This means the rate of grocery price inflation has reached its highest level since August 2008, despite a 3.1% fall in grocery spending by consumers.

The latest grocery market figures from Kantar also show that many consumers are turning to cheaper, own-brand items in an attempt to reduce the impact of inflation.

The insight company said that sales of own brand products grew by 1.5% in the 12 weeks to July 10th, representing a €19m increase in spending year-on-year.

Kantar’s research also revealed that sales of value-focused own brand products had risen by 9.7%, leading to a fall in the sale of branded products, with that category down €72m year-on-year.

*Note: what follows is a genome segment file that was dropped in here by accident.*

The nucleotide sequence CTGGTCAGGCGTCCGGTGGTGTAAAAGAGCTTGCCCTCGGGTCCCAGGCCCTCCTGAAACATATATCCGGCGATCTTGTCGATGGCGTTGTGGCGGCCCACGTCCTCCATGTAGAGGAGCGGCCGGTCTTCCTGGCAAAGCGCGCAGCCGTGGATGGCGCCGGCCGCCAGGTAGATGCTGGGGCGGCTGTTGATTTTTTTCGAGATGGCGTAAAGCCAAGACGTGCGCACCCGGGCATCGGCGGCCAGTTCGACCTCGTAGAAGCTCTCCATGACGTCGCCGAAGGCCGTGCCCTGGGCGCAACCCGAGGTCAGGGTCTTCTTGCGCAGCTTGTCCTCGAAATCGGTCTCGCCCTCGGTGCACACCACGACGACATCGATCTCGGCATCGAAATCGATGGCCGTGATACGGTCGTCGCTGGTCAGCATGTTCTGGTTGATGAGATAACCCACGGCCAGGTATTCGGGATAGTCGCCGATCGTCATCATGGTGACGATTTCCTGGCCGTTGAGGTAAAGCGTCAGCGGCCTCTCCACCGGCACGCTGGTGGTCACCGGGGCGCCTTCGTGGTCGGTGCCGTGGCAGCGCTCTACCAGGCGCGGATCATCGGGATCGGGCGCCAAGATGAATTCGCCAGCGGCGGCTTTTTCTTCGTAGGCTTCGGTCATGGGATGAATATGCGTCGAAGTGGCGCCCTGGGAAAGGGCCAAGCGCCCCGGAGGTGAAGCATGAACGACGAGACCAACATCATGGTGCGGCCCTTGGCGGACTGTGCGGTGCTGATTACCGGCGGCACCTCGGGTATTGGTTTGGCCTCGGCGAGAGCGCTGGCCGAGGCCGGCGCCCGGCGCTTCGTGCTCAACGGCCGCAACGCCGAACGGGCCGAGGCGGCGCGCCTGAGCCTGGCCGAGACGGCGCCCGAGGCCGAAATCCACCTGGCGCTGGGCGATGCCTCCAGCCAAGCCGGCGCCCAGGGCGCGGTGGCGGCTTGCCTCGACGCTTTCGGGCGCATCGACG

Branded goods now represent 47.6% of all grocery spend, according to Kantar, compared to 49.6% in 2020.

Own brand products also proved particularly popular with online shoppers, an area that also enjoyed growth in the period. According to Kantar, online grocery sales were up 15% in the 12 weeks to mid-July.

The changes in grocery habits did result in a further tightening of market share in the period.

Kantar’s data shows that Tesco remains the biggest grocery brand by sales, with a 22% share of the market.

However Dunnes is close behind with a 21.9% share, while Supervalu holds a 21.5% stake.

Lidl, meanwhile grew its share of the market to 13.5%, while Aldi had a 12.6% share in the period.